Take the 2-minute tour ×
Stack Overflow is a question and answer site for professional and enthusiast programmers. It's 100% free.

I'm trying to learn how to create a C/C++ library in a linux environment but I'm having a problem (probably a trivial one) that online tutorials had not helped to solve.

For definiteness let's say I have a foo.c file with the following code:

//file: foo.c
#include <stdio.h>
void hello(void)

a foo.h:

//file: foo.h
void hello(void);

and a program that uses the function hello() from foo.c, named prog.c:

//file: prog.c

#include "foo.h"

int main(void)
  return 0;

The three files are all on the same directory. Then I compiled foo.c with:

gcc -fPIC -c foo.c

and got a foo.o file. Then I used ld to create the library file:

ld -G foo.o -o libfoo.so

But when I try to compile prog.c with:

gcc -o prog prog.c -lfoo

I got an error message:

/usr/bin/ld: cannot find -lfoo
collect2: ld returned 1 exit status

I'm convinced that this is some kind of trivial path problem, but I couldn't find the solution. So my question is really if this procedure above is wrong or if I have to put the libfoo.so file in a special path.

Another question is how this changes if I'm using g++ instead of gcc.



I know I can compile both prog.c and foo.c to prog.o and foo.o an then link them to make an executable. But in my original problem I want to compile foo.c in a way that I can distribute to people who will use my functions in their own programs.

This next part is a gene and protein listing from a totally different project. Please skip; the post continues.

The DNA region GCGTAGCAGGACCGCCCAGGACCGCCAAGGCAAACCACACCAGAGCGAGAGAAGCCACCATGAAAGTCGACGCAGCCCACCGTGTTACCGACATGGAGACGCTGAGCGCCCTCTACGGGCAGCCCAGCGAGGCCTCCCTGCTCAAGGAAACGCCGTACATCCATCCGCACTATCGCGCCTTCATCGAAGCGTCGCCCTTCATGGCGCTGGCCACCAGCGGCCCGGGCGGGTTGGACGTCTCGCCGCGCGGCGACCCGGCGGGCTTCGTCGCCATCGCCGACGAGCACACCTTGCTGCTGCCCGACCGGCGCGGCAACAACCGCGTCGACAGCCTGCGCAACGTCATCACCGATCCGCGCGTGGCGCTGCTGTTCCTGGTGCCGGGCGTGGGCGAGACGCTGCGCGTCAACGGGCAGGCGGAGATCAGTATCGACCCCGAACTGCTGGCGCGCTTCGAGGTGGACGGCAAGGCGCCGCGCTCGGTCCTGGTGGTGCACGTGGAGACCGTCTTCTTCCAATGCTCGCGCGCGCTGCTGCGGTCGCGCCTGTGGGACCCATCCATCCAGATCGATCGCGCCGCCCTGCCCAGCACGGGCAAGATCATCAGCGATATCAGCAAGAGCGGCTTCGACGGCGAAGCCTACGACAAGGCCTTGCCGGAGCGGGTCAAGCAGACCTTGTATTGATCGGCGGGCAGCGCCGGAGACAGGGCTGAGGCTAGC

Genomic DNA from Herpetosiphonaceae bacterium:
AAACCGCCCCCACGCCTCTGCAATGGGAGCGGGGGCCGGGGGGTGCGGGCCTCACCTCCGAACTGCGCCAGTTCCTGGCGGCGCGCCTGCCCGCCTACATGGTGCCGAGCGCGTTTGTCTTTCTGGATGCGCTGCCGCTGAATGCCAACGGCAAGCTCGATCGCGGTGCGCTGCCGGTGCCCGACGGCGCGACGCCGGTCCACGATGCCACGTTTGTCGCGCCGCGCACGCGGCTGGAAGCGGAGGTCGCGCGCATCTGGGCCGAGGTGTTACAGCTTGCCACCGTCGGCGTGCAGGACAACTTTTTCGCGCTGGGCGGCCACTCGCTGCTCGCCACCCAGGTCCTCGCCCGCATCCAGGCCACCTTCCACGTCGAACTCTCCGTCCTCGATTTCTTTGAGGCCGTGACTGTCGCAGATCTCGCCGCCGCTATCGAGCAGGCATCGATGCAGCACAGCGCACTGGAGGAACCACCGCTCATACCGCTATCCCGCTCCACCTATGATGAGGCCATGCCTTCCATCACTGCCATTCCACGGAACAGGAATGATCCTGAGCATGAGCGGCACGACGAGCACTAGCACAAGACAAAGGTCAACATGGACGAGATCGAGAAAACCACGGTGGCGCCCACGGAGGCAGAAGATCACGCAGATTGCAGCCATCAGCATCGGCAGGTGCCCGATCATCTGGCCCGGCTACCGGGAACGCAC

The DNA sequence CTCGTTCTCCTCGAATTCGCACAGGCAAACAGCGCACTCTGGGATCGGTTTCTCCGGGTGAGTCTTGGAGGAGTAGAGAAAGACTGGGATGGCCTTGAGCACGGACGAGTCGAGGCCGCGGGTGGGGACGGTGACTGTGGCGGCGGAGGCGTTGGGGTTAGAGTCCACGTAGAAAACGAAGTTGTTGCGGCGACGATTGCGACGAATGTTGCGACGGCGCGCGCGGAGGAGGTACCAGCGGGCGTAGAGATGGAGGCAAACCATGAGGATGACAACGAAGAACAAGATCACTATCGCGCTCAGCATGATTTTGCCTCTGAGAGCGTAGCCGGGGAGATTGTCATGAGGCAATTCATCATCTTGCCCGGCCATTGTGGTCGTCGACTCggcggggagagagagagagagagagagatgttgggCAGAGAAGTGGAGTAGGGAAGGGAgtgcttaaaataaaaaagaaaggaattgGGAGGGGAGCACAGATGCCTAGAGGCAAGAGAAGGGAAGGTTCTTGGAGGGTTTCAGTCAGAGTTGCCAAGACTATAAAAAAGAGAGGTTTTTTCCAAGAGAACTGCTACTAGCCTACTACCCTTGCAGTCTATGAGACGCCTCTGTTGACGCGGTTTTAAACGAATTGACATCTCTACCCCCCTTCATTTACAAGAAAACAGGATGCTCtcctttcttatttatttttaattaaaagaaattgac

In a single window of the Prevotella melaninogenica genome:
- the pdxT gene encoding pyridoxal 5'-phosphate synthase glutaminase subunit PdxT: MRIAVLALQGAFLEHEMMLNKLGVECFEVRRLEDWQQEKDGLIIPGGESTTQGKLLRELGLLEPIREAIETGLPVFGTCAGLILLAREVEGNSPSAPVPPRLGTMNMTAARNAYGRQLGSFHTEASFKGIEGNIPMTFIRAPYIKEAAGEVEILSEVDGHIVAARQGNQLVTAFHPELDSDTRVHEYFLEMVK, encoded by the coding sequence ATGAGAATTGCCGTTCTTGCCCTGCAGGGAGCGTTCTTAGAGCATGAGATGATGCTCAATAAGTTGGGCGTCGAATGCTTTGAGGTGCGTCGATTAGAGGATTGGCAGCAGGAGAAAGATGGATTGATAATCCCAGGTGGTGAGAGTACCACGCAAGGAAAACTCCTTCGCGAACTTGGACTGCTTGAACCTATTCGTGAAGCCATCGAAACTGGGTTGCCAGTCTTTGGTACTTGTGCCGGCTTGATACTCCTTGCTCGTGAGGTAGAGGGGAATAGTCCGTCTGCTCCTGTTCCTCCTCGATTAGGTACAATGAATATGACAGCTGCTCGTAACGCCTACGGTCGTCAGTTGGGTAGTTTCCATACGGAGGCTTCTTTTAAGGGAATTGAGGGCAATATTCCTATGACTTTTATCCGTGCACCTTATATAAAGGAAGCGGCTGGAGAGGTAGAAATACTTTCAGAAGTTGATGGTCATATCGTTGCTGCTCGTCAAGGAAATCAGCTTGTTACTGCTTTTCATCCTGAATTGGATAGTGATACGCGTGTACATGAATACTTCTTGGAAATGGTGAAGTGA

share|improve this question

2 Answers 2

up vote 5 down vote accepted

ld doesn't search the current directory by default. If you want it to do this you need to use the -L command line option, so if your library is in the current directory you need to add -L. to the last gcc call. If the library is dynamically linked you also need to add the current directory to the environment variable LD_LIBRARY_PATH (I assume you're on linux).

Of course, if your library is in any other non-standard path you need to use that instead of the current directory.

share|improve this answer


gcc -o prog prog.c -lfoo -L.

The -L switch adds its argument to the set of paths that ld looks in for library files. The syntax is identical for g++.

share|improve this answer
Hummmm... right. Is there any path in the system where ld looks for the libraries automatically?? –  Rafael S. Calsaverini May 29 '09 at 19:15
Yes - it's /usr/local/lib/, then /usr/lib/. –  Harper Shelby May 29 '09 at 19:21

Your Answer


By posting your answer, you agree to the privacy policy and terms of service.

Not the answer you're looking for? Browse other questions tagged or ask your own question.